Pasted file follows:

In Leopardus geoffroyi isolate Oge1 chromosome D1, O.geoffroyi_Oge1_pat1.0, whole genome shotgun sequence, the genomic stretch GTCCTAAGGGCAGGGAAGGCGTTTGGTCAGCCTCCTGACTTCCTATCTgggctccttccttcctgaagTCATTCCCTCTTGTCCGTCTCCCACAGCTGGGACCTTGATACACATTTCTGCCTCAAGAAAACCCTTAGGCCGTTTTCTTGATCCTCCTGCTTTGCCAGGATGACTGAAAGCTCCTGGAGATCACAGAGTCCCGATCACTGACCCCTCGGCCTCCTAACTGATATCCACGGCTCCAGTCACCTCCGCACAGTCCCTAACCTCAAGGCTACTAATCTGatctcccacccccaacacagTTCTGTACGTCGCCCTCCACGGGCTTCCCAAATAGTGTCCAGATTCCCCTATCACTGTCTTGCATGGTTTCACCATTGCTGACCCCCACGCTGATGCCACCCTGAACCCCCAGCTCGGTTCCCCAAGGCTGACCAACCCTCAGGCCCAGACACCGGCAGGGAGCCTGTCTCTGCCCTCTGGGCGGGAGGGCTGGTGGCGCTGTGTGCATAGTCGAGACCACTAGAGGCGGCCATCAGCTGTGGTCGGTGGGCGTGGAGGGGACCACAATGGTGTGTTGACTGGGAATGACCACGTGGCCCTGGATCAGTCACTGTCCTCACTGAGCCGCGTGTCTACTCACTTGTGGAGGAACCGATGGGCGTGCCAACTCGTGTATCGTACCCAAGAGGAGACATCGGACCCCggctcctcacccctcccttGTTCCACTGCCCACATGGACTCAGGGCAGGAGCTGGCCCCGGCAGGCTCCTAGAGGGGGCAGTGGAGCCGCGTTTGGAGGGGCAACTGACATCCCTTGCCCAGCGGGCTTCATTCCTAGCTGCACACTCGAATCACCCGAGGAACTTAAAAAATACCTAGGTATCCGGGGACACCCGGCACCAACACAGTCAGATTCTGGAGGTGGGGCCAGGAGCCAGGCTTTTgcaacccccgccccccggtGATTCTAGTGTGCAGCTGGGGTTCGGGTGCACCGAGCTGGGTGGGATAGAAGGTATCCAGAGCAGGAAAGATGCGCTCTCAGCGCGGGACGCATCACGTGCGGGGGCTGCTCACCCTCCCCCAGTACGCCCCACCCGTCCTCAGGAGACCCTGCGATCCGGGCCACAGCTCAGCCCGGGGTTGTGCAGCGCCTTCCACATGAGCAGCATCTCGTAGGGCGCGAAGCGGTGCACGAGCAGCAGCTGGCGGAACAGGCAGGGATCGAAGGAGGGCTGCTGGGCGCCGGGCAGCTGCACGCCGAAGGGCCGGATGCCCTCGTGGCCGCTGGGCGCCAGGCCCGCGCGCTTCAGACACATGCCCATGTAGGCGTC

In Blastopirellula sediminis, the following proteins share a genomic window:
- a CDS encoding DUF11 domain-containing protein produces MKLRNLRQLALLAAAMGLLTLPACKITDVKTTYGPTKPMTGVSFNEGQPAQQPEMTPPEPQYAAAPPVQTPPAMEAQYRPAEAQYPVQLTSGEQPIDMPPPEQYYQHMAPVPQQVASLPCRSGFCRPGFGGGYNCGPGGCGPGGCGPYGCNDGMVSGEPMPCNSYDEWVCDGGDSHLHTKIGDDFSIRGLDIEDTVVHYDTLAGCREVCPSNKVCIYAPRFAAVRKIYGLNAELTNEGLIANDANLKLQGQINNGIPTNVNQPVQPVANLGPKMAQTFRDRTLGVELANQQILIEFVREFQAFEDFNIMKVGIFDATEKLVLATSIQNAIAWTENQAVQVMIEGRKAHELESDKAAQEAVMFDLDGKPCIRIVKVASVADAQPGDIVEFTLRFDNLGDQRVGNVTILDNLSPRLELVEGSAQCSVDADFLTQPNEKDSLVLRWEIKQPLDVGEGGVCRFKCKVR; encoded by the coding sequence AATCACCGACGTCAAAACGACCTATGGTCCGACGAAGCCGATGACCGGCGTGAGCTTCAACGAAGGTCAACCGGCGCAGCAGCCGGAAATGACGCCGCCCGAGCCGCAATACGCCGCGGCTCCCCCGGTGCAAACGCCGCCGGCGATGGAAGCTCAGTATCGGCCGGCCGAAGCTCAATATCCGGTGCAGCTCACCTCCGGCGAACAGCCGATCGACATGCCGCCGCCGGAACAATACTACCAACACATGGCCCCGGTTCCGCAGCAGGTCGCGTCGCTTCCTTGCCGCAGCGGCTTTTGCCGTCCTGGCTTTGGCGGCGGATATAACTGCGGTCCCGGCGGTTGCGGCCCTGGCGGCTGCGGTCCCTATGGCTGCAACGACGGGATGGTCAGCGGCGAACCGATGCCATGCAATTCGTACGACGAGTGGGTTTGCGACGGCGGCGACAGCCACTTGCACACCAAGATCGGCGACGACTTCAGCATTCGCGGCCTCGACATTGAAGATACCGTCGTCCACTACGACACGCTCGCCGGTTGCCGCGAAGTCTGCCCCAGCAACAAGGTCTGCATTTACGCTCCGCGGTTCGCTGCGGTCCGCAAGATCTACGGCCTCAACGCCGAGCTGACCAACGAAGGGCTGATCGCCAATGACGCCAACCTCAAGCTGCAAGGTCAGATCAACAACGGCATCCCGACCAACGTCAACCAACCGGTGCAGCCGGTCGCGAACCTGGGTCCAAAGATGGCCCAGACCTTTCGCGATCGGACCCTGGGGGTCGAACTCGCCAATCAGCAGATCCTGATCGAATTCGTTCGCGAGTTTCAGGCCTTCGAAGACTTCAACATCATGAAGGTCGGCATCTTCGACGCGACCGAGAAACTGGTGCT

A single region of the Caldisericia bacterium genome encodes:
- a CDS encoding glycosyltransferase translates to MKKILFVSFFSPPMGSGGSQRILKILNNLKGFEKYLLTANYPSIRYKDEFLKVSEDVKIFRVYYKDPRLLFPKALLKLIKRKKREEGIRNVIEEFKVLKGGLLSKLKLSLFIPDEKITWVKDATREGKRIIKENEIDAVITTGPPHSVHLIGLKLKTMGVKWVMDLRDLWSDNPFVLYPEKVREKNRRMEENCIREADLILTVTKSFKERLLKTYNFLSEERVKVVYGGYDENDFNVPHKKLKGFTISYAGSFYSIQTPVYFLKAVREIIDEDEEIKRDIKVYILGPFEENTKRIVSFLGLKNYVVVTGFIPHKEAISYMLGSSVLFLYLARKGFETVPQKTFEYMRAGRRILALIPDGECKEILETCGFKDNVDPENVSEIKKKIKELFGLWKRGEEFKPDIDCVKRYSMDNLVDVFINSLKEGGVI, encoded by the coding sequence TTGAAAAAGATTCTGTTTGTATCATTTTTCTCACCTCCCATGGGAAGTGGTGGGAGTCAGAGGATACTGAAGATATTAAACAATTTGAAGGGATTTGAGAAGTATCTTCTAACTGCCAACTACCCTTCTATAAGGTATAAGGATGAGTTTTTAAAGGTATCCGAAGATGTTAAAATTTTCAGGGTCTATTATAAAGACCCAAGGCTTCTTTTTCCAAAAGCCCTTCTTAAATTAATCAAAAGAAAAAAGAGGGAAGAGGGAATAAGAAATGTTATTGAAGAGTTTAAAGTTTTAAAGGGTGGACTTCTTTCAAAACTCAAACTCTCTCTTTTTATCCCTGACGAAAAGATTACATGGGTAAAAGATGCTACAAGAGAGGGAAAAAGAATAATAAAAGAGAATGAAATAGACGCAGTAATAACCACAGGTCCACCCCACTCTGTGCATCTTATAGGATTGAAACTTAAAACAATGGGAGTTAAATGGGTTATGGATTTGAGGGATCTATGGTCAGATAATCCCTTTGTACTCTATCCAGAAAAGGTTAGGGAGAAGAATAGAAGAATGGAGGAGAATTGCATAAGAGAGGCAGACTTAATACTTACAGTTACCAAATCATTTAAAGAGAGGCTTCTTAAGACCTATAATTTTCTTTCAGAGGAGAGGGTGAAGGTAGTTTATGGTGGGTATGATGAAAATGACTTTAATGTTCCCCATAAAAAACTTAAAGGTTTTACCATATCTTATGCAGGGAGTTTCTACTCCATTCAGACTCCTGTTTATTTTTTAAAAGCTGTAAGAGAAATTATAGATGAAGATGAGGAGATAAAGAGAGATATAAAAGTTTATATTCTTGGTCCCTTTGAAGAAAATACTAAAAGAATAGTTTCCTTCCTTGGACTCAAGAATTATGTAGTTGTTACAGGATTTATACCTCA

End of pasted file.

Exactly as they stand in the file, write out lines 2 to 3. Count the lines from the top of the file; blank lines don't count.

In Blastopirellula sediminis, the following proteins share a genomic window:
- a CDS encoding DUF11 domain-containing protein produces MKLRNLRQLALLAAAMGLLTLPACKITDVKTTYGPTKPMTGVSFNEGQPAQQPEMTPPEPQYAAAPPVQTPPAMEAQYRPAEAQYPVQLTSGEQPIDMPPPEQYYQHMAPVPQQVASLPCRSGFCRPGFGGGYNCGPGGCGPGGCGPYGCNDGMVSGEPMPCNSYDEWVCDGGDSHLHTKIGDDFSIRGLDIEDTVVHYDTLAGCREVCPSNKVCIYAPRFAAVRKIYGLNAELTNEGLIANDANLKLQGQINNGIPTNVNQPVQPVANLGPKMAQTFRDRTLGVELANQQILIEFVREFQAFEDFNIMKVGIFDATEKLVLATSIQNAIAWTENQAVQVMIEGRKAHELESDKAAQEAVMFDLDGKPCIRIVKVASVADAQPGDIVEFTLRFDNLGDQRVGNVTILDNLSPRLELVEGSAQCSVDADFLTQPNEKDSLVLRWEIKQPLDVGEGGVCRFKCKVR; encoded by the coding sequence AATCACCGACGTCAAAACGACCTATGGTCCGACGAAGCCGATGACCGGCGTGAGCTTCAACGAAGGTCAACCGGCGCAGCAGCCGGAAATGACGCCGCCCGAGCCGCAATACGCCGCGGCTCCCCCGGTGCAAACGCCGCCGGCGATGGAAGCTCAGTATCGGCCGGCCGAAGCTCAATATCCGGTGCAGCTCACCTCCGGCGAACAGCCGATCGACATGCCGCCGCCGGAACAATACTACCAACACATGGCCCCGGTTCCGCAGCAGGTCGCGTCGCTTCCTTGCCGCAGCGGCTTTTGCCGTCCTGGCTTTGGCGGCGGATATAACTGCGGTCCCGGCGGTTGCGGCCCTGGCGGCTGCGGTCCCTATGGCTGCAACGACGGGATGGTCAGCGGCGAACCGATGCCATGCAATTCGTACGACGAGTGGGTTTGCGACGGCGGCGACAGCCACTTGCACACCAAGATCGGCGACGACTTCAGCATTCGCGGCCTCGACATTGAAGATACCGTCGTCCACTACGACACGCTCGCCGGTTGCCGCGAAGTCTGCCCCAGCAACAAGGTCTGCATTTACGCTCCGCGGTTCGCTGCGGTCCGCAAGATCTACGGCCTCAACGCCGAGCTGACCAACGAAGGGCTGATCGCCAATGACGCCAACCTCAAGCTGCAAGGTCAGATCAACAACGGCATCCCGACCAACGTCAACCAACCGGTGCAGCCGGTCGCGAACCTGGGTCCAAAGATGGCCCAGACCTTTCGCGATCGGACCCTGGGGGTCGAACTCGCCAATCAGCAGATCCTGATCGAATTCGTTCGCGAGTTTCAGGCCTTCGAAGACTTCAACATCATGAAGGTCGGCATCTTCGACGCGACCGAGAAACTGGTGCT